By Joseph Freeman
September 10, 2011
On Sept. 11, 2001, Diana Marquez was living in Queens, N.Y., with her husband, who worked at the New York Stock Exchange. A Jehovah’s Witness with Hispanic heritage, she had little contact with Muslims.
But the attacks that day sparked an interest in Islam for the first time, Marquez said. “It made me want to learn more. … Their God, Allah, told them to do this? I just couldn’t see it.”
Marquez’s interest remained dormant until she moved with her husband and son to Orlando in 2006. At the time, she was still searching for something spiritually. She met Muslims here from the Middle East and North Africa. In 2009, she started to read up on Islam and found meaning in what she called the beautiful simplicity of the faith.
“It was so uncomplicated for me,” said the 38-year-old Marquez, who now has a second son. “When I found Islam here, I found a peaceful, loving, beautiful religion.”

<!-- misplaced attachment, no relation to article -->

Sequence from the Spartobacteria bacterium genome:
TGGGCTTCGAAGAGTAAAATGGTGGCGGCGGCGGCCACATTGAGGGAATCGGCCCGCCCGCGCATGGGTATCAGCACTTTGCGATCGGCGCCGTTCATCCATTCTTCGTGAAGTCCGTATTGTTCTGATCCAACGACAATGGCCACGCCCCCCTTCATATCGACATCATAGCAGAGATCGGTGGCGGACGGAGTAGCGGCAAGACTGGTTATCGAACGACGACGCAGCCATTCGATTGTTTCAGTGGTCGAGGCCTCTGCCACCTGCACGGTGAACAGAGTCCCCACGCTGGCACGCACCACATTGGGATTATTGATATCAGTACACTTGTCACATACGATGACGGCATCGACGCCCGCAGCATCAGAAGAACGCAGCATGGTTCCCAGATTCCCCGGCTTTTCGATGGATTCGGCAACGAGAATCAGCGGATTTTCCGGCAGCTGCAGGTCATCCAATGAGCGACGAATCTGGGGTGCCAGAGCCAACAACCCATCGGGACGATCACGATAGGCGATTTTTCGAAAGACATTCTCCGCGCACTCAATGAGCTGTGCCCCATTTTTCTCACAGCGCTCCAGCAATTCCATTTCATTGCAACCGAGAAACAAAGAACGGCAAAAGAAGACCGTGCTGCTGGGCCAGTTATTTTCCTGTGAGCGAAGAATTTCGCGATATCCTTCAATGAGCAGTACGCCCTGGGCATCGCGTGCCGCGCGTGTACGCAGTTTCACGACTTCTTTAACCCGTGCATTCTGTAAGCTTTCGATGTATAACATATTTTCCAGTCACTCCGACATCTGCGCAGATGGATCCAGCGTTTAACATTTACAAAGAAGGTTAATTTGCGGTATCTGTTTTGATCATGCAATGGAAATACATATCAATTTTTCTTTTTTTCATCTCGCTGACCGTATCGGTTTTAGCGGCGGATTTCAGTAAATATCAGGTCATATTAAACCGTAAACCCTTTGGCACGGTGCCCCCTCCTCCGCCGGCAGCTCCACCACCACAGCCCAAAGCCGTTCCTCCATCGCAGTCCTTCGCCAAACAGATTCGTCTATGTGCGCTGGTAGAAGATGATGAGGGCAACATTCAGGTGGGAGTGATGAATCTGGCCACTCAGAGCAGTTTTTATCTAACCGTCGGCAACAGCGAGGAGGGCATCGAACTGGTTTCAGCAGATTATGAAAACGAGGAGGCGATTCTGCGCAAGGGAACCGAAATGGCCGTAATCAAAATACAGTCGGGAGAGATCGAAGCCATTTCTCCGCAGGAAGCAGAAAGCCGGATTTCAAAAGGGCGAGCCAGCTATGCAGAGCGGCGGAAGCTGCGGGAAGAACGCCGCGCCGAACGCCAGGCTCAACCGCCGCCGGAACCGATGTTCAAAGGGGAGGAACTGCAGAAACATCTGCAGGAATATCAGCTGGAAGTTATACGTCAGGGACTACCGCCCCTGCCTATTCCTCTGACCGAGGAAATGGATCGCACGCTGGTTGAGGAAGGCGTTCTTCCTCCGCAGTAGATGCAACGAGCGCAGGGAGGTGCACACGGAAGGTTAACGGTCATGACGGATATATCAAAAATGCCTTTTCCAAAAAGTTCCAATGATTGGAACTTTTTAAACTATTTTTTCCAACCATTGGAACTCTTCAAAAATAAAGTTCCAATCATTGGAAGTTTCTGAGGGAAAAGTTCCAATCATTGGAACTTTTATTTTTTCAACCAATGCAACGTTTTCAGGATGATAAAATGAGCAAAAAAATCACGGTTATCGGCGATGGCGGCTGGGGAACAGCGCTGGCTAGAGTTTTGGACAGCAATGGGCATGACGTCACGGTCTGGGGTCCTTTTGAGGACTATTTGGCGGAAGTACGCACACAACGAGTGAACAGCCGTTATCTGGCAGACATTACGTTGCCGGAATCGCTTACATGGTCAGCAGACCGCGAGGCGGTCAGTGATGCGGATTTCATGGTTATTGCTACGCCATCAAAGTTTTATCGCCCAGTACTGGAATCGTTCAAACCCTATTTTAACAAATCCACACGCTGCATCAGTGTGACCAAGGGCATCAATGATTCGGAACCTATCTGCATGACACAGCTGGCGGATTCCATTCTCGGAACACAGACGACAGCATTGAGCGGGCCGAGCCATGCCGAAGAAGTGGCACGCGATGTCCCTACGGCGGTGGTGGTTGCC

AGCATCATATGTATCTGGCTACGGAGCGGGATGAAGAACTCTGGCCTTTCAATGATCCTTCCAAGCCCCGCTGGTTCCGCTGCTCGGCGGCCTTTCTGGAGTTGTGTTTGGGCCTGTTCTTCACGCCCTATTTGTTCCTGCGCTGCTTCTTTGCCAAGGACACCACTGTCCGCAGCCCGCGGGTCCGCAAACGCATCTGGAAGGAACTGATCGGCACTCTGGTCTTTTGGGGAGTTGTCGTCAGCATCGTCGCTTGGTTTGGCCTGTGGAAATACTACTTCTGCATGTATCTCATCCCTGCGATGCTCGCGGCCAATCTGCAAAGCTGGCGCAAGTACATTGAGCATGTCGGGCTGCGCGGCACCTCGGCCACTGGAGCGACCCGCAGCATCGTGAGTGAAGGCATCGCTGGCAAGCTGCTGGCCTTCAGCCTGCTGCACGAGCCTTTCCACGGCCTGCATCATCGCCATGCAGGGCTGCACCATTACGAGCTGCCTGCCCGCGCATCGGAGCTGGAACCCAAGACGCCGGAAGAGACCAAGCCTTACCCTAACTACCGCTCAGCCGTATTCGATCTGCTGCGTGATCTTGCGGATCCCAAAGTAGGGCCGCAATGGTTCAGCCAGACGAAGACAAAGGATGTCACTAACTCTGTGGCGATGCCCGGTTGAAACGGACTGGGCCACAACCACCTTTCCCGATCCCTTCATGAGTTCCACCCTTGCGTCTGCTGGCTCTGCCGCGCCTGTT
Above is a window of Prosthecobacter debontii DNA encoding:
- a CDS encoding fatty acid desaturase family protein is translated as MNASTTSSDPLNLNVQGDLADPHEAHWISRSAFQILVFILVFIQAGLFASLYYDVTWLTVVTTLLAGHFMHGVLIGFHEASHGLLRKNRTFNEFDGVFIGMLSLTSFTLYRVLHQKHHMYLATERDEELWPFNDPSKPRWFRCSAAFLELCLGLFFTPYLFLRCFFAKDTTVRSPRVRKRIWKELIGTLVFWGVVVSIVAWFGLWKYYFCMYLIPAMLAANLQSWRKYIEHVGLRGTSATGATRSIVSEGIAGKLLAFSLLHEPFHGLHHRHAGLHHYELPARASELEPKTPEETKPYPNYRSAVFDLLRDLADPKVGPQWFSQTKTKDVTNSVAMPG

Marquez covered her hair with the hijab, the traditional Muslim head scarf for women, and fasted for Ramadan. She got an administrative job at the Islamic Society of Central Florida on Goldenrod Road.
With her background, she now sees herself as a cultural bridge: a Spanish-speaking Muslim who can reach out to different groups. Islam has taught her to be more compassionate, more sensitive to others’ feelings, she said.
Today, on the 10th anniversary of the terrorist attacks, she plans to attend an interfaith service at Spirit of Joy, a Lutheran church in Orlando. “Even if I wasn’t Muslim, I’d be there anyway.”